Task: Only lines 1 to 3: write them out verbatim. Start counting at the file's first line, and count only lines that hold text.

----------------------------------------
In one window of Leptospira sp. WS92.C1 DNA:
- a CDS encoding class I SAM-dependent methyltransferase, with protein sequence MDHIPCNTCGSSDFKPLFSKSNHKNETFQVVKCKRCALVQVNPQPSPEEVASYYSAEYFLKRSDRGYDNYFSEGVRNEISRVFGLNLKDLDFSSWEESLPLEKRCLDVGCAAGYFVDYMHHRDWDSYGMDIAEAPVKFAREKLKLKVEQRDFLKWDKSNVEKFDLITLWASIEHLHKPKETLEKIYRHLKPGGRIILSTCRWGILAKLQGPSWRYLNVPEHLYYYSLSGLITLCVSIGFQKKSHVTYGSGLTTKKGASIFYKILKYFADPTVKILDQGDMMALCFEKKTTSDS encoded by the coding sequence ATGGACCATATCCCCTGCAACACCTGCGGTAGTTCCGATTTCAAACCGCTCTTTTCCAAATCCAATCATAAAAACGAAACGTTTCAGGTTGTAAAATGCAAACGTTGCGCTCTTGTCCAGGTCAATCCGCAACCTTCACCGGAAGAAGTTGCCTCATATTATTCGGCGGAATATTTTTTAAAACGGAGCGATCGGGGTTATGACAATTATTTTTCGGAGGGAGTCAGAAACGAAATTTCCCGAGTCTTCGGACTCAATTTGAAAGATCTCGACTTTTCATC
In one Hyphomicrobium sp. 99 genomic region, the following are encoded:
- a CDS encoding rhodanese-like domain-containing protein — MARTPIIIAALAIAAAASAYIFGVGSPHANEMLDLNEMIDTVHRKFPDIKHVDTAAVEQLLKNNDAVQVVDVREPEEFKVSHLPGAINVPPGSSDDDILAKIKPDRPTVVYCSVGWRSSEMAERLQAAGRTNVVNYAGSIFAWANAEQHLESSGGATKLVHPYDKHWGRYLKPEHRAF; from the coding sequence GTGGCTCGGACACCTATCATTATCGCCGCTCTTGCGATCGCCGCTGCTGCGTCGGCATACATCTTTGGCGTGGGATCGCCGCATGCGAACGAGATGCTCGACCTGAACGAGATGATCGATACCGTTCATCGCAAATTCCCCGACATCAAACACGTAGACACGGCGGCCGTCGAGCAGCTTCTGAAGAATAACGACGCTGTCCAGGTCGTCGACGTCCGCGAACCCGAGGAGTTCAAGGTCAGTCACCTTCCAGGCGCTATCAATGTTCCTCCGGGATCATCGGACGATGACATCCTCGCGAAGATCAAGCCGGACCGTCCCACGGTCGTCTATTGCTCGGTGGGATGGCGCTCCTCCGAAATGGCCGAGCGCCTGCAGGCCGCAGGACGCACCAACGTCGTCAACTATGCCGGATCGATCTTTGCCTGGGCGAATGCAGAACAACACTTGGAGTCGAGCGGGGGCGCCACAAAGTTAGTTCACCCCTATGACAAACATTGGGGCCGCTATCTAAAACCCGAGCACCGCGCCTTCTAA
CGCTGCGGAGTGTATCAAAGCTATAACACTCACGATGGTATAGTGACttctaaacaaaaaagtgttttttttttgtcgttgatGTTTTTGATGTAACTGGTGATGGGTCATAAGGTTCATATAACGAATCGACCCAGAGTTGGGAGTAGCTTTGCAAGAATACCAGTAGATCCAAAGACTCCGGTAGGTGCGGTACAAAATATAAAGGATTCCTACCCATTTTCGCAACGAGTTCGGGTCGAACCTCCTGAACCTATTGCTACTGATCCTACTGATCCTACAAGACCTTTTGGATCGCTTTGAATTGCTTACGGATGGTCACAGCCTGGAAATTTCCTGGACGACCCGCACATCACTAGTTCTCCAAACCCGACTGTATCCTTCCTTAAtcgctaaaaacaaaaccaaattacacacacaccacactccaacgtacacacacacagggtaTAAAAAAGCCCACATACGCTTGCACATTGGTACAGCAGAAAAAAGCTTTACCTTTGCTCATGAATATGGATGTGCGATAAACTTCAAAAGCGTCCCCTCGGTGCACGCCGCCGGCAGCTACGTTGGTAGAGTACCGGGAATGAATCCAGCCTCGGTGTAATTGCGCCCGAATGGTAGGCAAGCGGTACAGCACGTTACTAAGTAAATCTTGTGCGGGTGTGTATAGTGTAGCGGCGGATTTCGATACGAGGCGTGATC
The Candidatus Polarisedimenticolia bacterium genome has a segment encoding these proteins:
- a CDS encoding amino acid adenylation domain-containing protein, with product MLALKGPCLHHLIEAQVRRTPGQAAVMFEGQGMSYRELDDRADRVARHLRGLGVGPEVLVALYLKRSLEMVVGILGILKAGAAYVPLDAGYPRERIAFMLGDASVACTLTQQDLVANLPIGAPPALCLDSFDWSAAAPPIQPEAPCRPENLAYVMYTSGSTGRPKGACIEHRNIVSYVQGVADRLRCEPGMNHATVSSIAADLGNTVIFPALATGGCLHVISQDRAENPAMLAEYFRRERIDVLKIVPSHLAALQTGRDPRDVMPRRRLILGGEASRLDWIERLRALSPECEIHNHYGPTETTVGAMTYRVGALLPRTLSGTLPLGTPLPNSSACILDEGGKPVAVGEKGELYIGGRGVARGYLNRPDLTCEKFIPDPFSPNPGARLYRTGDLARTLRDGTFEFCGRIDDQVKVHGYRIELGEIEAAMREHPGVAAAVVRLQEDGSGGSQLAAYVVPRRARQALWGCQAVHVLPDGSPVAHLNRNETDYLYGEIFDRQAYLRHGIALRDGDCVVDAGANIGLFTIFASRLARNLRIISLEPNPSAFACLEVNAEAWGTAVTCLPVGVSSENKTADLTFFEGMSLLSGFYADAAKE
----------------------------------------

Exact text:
In one window of Leptospira sp. WS92.C1 DNA:
- a CDS encoding class I SAM-dependent methyltransferase, with protein sequence MDHIPCNTCGSSDFKPLFSKSNHKNETFQVVKCKRCALVQVNPQPSPEEVASYYSAEYFLKRSDRGYDNYFSEGVRNEISRVFGLNLKDLDFSSWEESLPLEKRCLDVGCAAGYFVDYMHHRDWDSYGMDIAEAPVKFAREKLKLKVEQRDFLKWDKSNVEKFDLITLWASIEHLHKPKETLEKIYRHLKPGGRIILSTCRWGILAKLQGPSWRYLNVPEHLYYYSLSGLITLCVSIGFQKKSHVTYGSGLTTKKGASIFYKILKYFADPTVKILDQGDMMALCFEKKTTSDS encoded by the coding sequence ATGGACCATATCCCCTGCAACACCTGCGGTAGTTCCGATTTCAAACCGCTCTTTTCCAAATCCAATCATAAAAACGAAACGTTTCAGGTTGTAAAATGCAAACGTTGCGCTCTTGTCCAGGTCAATCCGCAACCTTCACCGGAAGAAGTTGCCTCATATTATTCGGCGGAATATTTTTTAAAACGGAGCGATCGGGGTTATGACAATTATTTTTCGGAGGGAGTCAGAAACGAAATTTCCCGAGTCTTCGGACTCAATTTGAAAGATCTCGACTTTTCATC
In one Hyphomicrobium sp. 99 genomic region, the following are encoded: